How Axie Infinity is turning gaming on its head
Last month I wrote about Loot, a viral social project like nothing I had seen before. What made it possible was the unique digital objects known as non-fungible tokens, or NFTs, which inspired the Loot community to go build an entire fictional universe around them from the bottom up. Today I want to talk about another big social experiment that NFTs have enabled, and the potentially profound consequences of the platform that is emerging as a result.
I realize that, for lots of you, talk of blockchain projects immediately triggers eye-rolling and tab closing. But as with Loot, today’s edition is about one of those unconventional startups that feels too interesting to ignore. Especially because, on the surface, it can look like little more than a cheap Pokémon clone.
The name of this thing is Axie Infinity, and it’s made by a Vietnam-based company named Sky Mavis. Last week it was in the news because, just five months after raising a $7.5 million round of Series A funding, Sky Mavis added an additional $152 million Series B led by Andreessen Horowitz. The company, which was founded in 2018, is now valued at $3 billion.
The fundraising isn’t the interesting part: in 2021, almost any crypto-branded project showing decent growth will find itself showered in venture capital. Axie is interesting because it’s using cryptocurrency to stand up a new kind of video game, one in which you can earn meaningful income just by playing. The game is surrounded by a community that holds a financial stake in Axie via the game’s two currencies, which they can use to influence its development.
In short, it’s a social network where all the participants are buying and selling goods with real money. We have a word for that, one that we would almost never apply to a web-based social network: an economy. And if Axie continues to grow at its current rate, that’s poised to have some fascinating implications.
“Axie is just the beginning,” said Arianna Simpson, a partner at Andreessen Horowitz who led the firm’s Axie investment. “Axie sort of created this model, but I think it’s going to be extremely widely applied … If I can play a game, and have an equivalent amount of fun, and also make money — well obviously I’d rather do that, right? And so I think Axie is really just defining a new category, and this mechanism, in my mind, is going to be baked into the coming generations of games.”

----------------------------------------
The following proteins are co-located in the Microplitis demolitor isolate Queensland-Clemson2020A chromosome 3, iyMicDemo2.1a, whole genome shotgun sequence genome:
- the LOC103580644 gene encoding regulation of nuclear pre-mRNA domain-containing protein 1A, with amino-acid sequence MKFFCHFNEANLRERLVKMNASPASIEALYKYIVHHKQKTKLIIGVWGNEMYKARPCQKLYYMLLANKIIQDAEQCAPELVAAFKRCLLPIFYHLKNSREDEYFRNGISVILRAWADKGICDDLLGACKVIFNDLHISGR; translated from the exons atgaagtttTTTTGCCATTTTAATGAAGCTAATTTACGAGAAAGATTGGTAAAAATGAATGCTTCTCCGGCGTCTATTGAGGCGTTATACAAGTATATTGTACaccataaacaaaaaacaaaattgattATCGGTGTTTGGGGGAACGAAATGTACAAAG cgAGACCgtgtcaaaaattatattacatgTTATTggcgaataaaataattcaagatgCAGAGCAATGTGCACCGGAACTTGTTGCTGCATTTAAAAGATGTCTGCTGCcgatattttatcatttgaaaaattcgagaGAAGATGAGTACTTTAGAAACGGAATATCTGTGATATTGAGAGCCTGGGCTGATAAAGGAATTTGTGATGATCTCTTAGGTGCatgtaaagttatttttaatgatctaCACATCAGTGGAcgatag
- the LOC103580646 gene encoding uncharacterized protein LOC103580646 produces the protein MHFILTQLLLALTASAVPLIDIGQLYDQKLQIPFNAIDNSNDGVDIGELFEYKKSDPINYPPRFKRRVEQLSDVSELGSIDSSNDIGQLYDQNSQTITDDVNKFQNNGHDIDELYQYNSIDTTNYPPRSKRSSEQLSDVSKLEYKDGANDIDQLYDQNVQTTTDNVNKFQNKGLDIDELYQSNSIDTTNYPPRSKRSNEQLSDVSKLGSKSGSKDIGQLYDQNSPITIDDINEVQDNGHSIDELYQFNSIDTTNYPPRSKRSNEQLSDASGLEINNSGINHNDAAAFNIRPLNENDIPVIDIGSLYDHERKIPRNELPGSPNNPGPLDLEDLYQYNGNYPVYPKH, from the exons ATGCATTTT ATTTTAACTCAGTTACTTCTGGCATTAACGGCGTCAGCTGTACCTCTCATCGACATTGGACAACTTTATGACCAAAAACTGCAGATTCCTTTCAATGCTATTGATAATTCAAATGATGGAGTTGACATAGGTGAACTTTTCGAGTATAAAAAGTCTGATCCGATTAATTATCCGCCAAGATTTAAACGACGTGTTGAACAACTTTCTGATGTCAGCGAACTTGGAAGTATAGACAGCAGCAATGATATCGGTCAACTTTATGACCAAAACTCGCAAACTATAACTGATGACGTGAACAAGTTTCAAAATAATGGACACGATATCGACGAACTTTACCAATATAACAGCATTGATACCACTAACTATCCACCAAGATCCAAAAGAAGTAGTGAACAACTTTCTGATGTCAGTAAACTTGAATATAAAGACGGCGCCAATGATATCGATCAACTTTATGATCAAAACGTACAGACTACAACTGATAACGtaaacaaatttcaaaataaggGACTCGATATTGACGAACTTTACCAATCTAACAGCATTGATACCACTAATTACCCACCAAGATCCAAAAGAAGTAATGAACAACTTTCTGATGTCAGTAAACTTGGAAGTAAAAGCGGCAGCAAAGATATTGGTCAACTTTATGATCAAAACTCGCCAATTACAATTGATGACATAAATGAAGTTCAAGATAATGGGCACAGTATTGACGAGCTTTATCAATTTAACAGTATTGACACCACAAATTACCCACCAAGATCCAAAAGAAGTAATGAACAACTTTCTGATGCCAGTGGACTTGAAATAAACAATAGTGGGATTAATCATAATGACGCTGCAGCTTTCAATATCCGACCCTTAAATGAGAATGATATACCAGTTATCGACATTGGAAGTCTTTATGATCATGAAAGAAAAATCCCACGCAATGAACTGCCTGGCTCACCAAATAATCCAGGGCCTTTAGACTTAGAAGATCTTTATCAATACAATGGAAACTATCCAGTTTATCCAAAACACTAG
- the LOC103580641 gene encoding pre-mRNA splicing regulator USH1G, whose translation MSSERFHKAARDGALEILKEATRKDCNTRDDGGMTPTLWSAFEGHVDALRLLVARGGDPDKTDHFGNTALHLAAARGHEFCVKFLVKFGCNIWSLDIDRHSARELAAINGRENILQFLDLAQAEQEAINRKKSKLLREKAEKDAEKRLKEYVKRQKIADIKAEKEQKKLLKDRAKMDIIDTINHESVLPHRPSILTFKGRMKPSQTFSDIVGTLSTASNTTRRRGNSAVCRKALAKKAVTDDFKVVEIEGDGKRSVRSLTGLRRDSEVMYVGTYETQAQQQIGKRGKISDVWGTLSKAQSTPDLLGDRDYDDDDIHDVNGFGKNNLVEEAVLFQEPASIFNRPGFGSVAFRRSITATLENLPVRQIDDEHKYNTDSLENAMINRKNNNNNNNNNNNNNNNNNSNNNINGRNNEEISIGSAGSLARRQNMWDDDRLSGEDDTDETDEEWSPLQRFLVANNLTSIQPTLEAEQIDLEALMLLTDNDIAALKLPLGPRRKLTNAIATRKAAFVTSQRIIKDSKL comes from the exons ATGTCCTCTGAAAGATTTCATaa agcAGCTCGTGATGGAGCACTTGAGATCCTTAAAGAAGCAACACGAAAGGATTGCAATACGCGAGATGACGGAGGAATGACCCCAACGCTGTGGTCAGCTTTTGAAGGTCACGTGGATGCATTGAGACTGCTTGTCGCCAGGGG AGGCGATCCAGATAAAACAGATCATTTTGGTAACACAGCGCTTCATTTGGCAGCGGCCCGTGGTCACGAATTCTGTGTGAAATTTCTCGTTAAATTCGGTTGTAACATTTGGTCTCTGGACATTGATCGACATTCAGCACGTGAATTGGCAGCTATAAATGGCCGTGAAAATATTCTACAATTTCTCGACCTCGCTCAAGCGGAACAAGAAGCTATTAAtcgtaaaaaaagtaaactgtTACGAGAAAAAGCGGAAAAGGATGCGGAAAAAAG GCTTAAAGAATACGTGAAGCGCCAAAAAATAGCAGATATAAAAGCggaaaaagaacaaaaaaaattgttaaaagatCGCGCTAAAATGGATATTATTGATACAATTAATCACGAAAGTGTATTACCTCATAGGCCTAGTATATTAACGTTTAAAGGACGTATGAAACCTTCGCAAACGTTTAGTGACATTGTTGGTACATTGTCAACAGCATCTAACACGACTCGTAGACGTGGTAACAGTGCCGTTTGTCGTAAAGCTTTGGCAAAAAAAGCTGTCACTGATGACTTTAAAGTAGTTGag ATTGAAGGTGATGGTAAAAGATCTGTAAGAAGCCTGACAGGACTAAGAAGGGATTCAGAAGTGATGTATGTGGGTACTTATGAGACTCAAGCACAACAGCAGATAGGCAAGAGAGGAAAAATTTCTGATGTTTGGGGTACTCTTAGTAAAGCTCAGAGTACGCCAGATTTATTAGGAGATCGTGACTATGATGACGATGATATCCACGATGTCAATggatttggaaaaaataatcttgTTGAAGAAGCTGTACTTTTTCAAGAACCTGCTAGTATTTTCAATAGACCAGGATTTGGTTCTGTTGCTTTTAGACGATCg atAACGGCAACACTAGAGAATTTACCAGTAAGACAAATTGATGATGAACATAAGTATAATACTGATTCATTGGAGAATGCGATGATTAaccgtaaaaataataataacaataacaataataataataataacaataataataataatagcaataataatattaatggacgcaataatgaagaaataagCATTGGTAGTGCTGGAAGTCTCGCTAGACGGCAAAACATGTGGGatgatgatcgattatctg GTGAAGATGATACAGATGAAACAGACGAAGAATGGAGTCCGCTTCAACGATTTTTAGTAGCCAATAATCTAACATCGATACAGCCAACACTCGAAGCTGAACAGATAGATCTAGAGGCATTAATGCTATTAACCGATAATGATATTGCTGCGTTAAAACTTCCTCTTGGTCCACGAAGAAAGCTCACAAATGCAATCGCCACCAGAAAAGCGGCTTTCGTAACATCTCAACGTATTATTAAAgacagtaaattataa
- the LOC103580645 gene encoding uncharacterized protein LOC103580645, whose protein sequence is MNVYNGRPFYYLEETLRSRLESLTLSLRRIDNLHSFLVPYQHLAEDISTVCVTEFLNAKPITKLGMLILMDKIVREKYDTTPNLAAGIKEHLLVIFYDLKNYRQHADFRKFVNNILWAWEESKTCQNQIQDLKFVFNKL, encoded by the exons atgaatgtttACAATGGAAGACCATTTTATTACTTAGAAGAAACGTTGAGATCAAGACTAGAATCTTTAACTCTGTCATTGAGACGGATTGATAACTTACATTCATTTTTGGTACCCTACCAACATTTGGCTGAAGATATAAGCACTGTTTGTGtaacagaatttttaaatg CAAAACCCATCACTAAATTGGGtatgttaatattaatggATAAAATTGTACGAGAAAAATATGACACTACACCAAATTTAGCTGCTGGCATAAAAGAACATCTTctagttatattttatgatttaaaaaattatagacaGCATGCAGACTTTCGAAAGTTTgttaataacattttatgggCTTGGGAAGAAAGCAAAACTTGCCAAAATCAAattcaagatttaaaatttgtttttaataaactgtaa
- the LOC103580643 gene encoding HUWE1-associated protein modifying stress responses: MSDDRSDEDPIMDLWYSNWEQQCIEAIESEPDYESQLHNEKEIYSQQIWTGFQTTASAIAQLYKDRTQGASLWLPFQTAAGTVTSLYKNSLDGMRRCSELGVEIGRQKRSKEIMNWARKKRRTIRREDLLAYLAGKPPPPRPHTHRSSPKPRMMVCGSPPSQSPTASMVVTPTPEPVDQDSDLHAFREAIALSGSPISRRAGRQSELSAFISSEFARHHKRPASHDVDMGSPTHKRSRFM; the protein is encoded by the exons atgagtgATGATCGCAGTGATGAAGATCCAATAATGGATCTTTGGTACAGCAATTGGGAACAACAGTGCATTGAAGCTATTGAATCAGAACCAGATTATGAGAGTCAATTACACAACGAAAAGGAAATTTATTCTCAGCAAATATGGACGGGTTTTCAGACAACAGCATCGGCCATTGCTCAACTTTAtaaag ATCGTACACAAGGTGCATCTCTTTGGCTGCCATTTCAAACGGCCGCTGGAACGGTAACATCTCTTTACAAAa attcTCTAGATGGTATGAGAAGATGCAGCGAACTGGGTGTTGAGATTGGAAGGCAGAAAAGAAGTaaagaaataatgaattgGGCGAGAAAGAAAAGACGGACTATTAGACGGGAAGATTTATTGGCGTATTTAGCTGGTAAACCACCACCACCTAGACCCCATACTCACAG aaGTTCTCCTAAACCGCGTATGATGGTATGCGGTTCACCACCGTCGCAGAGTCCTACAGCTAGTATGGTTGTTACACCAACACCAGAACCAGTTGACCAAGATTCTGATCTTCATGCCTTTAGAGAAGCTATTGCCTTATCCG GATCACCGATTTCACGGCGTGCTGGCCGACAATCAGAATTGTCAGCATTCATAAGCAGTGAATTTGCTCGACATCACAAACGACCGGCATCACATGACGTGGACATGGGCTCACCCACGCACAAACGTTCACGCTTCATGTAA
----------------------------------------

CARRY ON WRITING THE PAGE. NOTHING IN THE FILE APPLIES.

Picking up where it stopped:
But let’s back up for a minute: what kind of game is Axie Infinity, exactly? In short, it’s Pokémon on the blockchain. (It’s not available in app stores; you either download Axie onto your desktop or sideload it onto your Android phone.) The game offers turn-based combat between teams of three cartoon monsters, known as Axies; each Axie has powers originating from their type (bug, bird, plant, etc.) and their various body parts.
Where it differs from Pokémon is that Axies are unique digital objects stored on Axie’s own blockchain; to create new ones, existing owners must “breed” them by spending currency earned within the game or purchased from an exchange. By winning battles in the game, or selling Axies to other players, owners can earn the game’s currencies. Those earnings can then be sold on the open market for real money, generating income for the players.
Dedicated players are now earning thousands of dollars a month playing Axie, and the platform has grown quickly, to 1.8 million users logged in to the platform in August. As Rest of World reported in August, this has proven particularly true in the Philippines, where 40 percent of today’s Axie players are based. The combination of existing low wages in the country and pandemic-related lockdowns has been a boon to Axie, as players have flocked to the game in search of economic opportunity. (The outlet interviewed one man who doubled his income selling feed by playing Axie, to $2,000 a month; a follow-up story explored how the country’s Bureau of Internal Revenue is now hounding players to pay their taxes.)